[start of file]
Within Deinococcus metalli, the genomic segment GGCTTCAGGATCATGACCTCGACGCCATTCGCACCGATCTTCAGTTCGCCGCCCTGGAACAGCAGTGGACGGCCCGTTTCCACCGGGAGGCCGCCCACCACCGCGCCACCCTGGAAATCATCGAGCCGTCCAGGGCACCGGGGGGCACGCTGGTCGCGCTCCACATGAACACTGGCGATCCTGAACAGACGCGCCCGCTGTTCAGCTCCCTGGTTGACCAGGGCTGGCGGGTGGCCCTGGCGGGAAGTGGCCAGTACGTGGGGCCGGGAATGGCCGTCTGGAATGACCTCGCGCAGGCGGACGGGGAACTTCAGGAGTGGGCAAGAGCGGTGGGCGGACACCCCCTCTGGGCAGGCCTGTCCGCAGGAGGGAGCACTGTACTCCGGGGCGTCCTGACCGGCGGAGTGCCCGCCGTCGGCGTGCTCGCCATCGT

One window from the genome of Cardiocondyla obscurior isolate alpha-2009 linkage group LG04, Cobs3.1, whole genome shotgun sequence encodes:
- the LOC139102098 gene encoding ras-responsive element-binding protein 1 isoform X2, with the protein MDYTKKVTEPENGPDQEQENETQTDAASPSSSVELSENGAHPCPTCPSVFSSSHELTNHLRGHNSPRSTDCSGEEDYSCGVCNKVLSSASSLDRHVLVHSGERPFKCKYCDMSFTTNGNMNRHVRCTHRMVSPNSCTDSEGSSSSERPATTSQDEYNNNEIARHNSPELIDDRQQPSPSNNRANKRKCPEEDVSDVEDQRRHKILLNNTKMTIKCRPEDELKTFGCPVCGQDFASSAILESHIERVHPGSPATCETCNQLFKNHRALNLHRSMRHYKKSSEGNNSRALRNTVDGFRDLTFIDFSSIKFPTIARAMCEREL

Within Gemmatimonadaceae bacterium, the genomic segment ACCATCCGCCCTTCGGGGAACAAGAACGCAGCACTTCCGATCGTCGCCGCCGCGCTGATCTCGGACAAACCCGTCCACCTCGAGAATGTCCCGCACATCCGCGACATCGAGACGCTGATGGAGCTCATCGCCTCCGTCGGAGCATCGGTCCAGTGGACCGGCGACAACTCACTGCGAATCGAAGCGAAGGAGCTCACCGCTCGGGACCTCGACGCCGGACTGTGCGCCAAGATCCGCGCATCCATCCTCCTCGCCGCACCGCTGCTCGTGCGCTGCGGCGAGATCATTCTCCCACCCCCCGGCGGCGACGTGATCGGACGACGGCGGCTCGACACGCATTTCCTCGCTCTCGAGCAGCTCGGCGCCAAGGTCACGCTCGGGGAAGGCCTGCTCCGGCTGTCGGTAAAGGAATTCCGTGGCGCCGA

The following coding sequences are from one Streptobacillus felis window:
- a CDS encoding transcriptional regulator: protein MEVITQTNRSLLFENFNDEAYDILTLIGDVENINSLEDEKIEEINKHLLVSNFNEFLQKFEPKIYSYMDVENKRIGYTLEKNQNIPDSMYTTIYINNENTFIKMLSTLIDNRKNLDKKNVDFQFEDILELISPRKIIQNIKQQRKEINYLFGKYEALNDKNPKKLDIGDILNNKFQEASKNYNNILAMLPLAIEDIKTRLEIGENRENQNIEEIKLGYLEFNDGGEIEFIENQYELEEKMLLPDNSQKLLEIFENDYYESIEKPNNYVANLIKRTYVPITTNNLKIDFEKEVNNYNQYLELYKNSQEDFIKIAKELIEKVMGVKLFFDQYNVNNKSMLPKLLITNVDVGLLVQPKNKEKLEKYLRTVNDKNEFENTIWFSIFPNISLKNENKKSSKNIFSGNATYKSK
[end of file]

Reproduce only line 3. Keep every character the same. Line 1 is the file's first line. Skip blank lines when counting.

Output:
- the LOC139102098 gene encoding ras-responsive element-binding protein 1 isoform X2, with the protein MDYTKKVTEPENGPDQEQENETQTDAASPSSSVELSENGAHPCPTCPSVFSSSHELTNHLRGHNSPRSTDCSGEEDYSCGVCNKVLSSASSLDRHVLVHSGERPFKCKYCDMSFTTNGNMNRHVRCTHRMVSPNSCTDSEGSSSSERPATTSQDEYNNNEIARHNSPELIDDRQQPSPSNNRANKRKCPEEDVSDVEDQRRHKILLNNTKMTIKCRPEDELKTFGCPVCGQDFASSAILESHIERVHPGSPATCETCNQLFKNHRALNLHRSMRHYKKSSEGNNSRALRNTVDGFRDLTFIDFSSIKFPTIARAMCEREL